Infra red photography is an area that has long fascinated me. I knew that it was not easy to do with film stock because it required such meticulous handling. Exposure times were an issue as light meters did not measure infra red. Infra red light also focuses at a slightly different point to visible light. One of the biggest problems was that a very dense, virtually opaque, red filter had to be fitted over the lens to prevent any visible light from reaching the film when the shutter was opened.
Infra red photographs take on an ‘other-wordly’ air. Green foliage (chlorophyll) is a great reflector of infra red and will appear as white on the image rather than a varying shade of grey as on a normal black and white photograph. A deep blue sky is an absorber of infra red and will appear almost black. The truly glorious aspect to this is that clouds, especially beautiful, fluffy cumulus clouds will appear brilliant white against that black sky. In portraiture, infra red can produce some startling effects.
Time constraints and too many other photographic projects meant that I decided not to pursue this branch of photography despite the hauntingly beautiful images it can produce … until the coming of the digital age.
Digital camera imaging chips are particularly sensitive to infra red light and camera manufacturers have to place a filter over the chip to prevent this infra red light reaching the chip and causing havoc with the image. There are companies, however, who can remove this filter for you and replace it with a filter that cuts out any visible light, thereby allowing only infra red light to reach the chip. Exposure is still a bit of guesswork but having an immediate view on the screen allows you to adjust that by altering the camera settings and repeating the shot. Reference to the camera’s histogram is a great help when judging exposure. Photoshop is a great help here and, indeed, is almost vital to get a good result.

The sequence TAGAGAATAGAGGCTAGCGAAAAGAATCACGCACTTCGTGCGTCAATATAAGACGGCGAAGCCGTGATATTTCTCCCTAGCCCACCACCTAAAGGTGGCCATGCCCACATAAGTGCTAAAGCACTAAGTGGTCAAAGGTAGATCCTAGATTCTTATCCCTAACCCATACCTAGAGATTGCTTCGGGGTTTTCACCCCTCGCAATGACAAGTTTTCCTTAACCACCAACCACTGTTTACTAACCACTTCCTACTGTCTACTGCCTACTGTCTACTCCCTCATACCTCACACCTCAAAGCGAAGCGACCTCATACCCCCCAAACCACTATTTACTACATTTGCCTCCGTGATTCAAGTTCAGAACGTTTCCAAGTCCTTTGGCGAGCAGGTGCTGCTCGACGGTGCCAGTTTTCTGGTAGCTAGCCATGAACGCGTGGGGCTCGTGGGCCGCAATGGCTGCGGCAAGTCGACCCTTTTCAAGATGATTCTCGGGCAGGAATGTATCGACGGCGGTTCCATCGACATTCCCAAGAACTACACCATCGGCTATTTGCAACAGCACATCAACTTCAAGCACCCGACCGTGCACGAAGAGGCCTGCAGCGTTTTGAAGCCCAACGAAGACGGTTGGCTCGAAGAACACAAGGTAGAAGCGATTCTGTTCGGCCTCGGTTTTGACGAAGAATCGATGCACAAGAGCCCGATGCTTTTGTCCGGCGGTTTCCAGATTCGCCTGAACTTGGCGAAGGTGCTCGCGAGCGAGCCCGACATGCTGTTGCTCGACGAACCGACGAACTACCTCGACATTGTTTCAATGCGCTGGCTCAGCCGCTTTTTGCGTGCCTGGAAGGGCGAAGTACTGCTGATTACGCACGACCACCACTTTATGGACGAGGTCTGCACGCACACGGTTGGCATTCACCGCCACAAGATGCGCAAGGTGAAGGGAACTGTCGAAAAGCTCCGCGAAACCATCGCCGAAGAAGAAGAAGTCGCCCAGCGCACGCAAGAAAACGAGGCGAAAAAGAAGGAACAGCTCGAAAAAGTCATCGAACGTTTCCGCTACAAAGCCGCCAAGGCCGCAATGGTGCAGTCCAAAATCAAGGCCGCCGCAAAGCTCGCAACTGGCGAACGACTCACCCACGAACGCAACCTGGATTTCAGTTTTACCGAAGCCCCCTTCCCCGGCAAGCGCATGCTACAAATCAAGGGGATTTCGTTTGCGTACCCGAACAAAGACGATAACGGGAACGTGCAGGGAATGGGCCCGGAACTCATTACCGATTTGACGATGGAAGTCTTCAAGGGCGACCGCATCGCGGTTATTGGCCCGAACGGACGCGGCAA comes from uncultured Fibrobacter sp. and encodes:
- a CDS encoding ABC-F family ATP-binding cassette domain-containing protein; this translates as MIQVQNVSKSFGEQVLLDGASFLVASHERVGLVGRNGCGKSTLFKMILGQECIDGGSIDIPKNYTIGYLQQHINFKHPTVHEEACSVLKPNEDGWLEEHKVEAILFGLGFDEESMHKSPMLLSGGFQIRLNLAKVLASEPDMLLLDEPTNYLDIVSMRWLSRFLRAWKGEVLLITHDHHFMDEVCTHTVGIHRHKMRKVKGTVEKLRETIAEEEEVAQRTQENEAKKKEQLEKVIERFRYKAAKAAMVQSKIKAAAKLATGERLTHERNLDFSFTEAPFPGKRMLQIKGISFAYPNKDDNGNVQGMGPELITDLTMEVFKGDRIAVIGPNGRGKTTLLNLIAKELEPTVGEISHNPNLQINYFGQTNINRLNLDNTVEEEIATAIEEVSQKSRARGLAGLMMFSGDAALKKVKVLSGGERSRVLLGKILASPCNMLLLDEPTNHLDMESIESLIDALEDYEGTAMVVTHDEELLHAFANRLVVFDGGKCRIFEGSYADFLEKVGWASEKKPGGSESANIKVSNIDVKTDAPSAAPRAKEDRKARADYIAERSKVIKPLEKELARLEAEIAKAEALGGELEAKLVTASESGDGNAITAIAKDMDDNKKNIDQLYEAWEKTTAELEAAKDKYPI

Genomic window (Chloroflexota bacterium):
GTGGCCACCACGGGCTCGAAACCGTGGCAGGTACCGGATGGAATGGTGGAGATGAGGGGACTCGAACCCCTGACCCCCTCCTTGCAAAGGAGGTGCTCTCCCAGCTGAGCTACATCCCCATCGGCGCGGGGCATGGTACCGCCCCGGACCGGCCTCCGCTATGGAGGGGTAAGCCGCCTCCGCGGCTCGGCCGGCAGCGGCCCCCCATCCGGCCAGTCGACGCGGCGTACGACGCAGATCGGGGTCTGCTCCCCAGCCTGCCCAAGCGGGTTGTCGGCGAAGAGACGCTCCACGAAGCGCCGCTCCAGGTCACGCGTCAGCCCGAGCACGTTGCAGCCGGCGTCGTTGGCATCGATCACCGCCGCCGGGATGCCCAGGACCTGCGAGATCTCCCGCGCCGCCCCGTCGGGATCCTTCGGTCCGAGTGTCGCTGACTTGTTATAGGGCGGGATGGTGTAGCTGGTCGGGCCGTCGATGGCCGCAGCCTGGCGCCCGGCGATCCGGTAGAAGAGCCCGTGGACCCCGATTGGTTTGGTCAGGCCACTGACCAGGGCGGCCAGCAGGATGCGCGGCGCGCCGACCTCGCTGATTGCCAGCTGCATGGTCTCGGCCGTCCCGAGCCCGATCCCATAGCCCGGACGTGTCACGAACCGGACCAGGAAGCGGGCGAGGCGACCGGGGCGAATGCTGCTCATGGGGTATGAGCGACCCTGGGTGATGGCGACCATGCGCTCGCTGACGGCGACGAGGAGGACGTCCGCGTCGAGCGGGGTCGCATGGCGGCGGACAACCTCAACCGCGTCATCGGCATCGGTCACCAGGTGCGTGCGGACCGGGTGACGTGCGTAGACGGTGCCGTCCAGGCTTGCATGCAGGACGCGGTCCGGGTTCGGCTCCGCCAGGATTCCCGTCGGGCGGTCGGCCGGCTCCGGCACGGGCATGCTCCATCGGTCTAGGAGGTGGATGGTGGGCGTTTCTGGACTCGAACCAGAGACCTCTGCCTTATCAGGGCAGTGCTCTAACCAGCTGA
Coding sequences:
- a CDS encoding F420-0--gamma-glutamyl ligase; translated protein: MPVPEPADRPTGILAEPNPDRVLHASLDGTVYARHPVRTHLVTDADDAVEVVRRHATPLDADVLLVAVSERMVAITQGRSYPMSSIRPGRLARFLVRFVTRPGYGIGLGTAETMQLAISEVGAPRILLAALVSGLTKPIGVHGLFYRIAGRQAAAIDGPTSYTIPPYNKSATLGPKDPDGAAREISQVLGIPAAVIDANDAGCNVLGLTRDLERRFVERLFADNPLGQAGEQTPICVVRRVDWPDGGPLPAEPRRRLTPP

One great benefit is that the photographer sees the scene perfectly well through the viewfinder because the filter is over the imaging chip and not the lens.
As digital technology improved I replaced my original Nikon D100 with, firstly a D200 and then a D700. This meant that I had my D100 with a perfectly acceptable 6MP chip just sitting in a camera bag doing nothing. So I decided to have it converted to shooting infra red.
One of my latest cameras to be converted to infra red is a Canon G12. This has a slightly different filter (590nm) as it can allow red and orange to pass through as well as infra red light. The use of the Channel mixer, the Hue/Saturation filter as well as the black and white filter can produce some spectacular colour effects limited only by one’s imagination and, perhaps, a modicum of ‘taste’! More recently I have had a Canon EOS M and a Canon 70D converted with filters operating in the 720nm infrared band. This is more deeply infrared sensitive than the filter in the G12 and gives wonderful crisp images with some amazing clouds and skies.
One of the pleasant side effects of Infrared photography is the wonderful clarity to the atmosphere that can be obtained. The reason for this is that haze is caused by the scattering of blue light; infrared, of course, doesn’t see any blue light so it doesn’t see any haze. As a result it sees through any haze and you get a rather ‘other-worldly’ clear visibility all the way to the horizon.